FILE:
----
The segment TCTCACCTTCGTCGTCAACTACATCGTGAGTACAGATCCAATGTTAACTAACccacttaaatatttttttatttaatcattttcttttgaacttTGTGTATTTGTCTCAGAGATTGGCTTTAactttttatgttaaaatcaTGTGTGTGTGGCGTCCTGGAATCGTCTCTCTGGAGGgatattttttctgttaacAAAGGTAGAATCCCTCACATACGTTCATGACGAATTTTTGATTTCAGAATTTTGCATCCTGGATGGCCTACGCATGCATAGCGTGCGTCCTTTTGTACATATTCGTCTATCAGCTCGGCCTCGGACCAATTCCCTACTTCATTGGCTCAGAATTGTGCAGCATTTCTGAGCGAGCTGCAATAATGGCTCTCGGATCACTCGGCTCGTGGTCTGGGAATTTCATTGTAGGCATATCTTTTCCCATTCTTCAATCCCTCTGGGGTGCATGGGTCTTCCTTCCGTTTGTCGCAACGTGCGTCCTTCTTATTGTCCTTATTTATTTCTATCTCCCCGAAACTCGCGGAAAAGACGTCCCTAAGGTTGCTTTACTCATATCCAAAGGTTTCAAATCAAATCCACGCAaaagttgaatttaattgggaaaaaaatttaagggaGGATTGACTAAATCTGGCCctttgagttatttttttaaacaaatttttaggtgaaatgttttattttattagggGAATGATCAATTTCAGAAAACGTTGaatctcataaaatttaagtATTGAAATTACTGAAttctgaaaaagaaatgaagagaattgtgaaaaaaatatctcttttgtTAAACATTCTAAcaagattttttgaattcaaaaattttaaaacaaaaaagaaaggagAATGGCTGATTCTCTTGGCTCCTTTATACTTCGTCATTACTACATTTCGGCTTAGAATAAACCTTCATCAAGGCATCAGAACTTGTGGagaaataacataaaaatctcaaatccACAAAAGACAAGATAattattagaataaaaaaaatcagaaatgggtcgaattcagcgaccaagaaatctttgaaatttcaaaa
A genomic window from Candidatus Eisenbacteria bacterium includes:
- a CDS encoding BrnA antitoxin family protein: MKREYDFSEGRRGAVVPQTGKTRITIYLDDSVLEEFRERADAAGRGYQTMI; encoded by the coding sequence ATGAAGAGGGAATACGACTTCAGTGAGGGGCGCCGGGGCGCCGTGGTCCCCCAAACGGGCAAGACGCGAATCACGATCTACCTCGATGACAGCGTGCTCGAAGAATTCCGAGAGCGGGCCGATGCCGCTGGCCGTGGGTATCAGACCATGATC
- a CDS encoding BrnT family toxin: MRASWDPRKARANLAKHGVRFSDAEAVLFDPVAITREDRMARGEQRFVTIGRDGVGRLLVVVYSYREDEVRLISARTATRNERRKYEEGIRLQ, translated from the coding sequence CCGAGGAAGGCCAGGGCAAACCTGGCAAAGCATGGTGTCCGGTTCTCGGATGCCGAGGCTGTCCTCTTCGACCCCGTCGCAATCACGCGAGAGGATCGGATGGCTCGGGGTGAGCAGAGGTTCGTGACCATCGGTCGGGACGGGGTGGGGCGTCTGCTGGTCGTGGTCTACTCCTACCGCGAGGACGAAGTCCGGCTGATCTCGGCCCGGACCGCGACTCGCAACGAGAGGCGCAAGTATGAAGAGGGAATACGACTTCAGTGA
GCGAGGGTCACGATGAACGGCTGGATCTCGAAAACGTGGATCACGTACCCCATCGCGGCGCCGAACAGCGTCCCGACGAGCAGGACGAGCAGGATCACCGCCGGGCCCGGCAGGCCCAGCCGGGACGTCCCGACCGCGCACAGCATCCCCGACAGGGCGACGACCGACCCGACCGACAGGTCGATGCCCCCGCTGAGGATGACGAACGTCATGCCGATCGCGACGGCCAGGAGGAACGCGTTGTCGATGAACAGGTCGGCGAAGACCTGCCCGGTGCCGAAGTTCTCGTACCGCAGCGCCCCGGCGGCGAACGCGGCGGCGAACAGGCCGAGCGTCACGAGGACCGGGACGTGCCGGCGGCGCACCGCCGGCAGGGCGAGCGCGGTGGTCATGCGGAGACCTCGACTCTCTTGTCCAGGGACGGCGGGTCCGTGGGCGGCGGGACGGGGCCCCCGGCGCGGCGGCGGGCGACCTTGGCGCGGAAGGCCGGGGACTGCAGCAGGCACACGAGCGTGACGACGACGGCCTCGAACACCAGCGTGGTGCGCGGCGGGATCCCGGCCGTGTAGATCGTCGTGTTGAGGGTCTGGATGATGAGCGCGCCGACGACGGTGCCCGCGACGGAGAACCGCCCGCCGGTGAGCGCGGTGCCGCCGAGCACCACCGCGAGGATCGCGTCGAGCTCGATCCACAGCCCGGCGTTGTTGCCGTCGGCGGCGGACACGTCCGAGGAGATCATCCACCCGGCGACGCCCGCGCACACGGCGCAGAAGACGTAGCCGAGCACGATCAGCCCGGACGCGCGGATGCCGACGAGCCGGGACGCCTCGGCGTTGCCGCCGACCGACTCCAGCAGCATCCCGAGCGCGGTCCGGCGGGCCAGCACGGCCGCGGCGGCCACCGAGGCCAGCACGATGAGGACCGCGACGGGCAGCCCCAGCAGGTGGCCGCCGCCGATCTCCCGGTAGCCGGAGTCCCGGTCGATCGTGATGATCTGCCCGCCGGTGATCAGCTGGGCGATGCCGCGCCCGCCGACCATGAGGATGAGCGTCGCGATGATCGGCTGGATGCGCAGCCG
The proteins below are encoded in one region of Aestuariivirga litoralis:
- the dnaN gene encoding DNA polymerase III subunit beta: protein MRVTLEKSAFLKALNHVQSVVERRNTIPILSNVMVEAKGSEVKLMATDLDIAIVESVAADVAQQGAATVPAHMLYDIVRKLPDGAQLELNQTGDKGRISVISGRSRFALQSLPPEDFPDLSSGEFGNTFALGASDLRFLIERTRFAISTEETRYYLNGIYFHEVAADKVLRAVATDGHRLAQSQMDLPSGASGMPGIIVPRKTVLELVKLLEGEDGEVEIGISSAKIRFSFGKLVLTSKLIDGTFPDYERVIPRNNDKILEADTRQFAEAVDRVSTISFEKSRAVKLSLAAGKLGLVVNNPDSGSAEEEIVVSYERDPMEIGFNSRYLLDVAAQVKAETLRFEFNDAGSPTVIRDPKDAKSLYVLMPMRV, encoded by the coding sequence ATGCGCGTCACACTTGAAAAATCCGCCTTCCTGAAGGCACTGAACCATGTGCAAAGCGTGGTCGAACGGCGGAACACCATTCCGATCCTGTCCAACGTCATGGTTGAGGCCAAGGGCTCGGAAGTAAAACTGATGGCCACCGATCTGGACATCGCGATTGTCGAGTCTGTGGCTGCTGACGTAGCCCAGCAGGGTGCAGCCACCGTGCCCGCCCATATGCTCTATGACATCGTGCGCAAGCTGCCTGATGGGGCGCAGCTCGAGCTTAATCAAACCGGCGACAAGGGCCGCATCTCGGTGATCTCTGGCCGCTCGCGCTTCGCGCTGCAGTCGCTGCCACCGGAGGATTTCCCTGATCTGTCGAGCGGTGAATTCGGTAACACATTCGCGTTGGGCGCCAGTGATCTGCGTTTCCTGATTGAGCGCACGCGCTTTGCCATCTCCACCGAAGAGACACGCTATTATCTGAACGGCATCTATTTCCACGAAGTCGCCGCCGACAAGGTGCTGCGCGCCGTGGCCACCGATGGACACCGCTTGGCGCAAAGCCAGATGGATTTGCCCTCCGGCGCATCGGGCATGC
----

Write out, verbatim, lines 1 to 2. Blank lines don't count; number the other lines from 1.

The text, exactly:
The segment TCTCACCTTCGTCGTCAACTACATCGTGAGTACAGATCCAATGTTAACTAACccacttaaatatttttttatttaatcattttcttttgaacttTGTGTATTTGTCTCAGAGATTGGCTTTAactttttatgttaaaatcaTGTGTGTGTGGCGTCCTGGAATCGTCTCTCTGGAGGgatattttttctgttaacAAAGGTAGAATCCCTCACATACGTTCATGACGAATTTTTGATTTCAGAATTTTGCATCCTGGATGGCCTACGCATGCATAGCGTGCGTCCTTTTGTACATATTCGTCTATCAGCTCGGCCTCGGACCAATTCCCTACTTCATTGGCTCAGAATTGTGCAGCATTTCTGAGCGAGCTGCAATAATGGCTCTCGGATCACTCGGCTCGTGGTCTGGGAATTTCATTGTAGGCATATCTTTTCCCATTCTTCAATCCCTCTGGGGTGCATGGGTCTTCCTTCCGTTTGTCGCAACGTGCGTCCTTCTTATTGTCCTTATTTATTTCTATCTCCCCGAAACTCGCGGAAAAGACGTCCCTAAGGTTGCTTTACTCATATCCAAAGGTTTCAAATCAAATCCACGCAaaagttgaatttaattgggaaaaaaatttaagggaGGATTGACTAAATCTGGCCctttgagttatttttttaaacaaatttttaggtgaaatgttttattttattagggGAATGATCAATTTCAGAAAACGTTGaatctcataaaatttaagtATTGAAATTACTGAAttctgaaaaagaaatgaagagaattgtgaaaaaaatatctcttttgtTAAACATTCTAAcaagattttttgaattcaaaaattttaaaacaaaaaagaaaggagAATGGCTGATTCTCTTGGCTCCTTTATACTTCGTCATTACTACATTTCGGCTTAGAATAAACCTTCATCAAGGCATCAGAACTTGTGGagaaataacataaaaatctcaaatccACAAAAGACAAGATAattattagaataaaaaaaatcagaaatgggtcgaattcagcgaccaagaaatctttgaaatttcaaaa
A genomic window from Candidatus Eisenbacteria bacterium includes: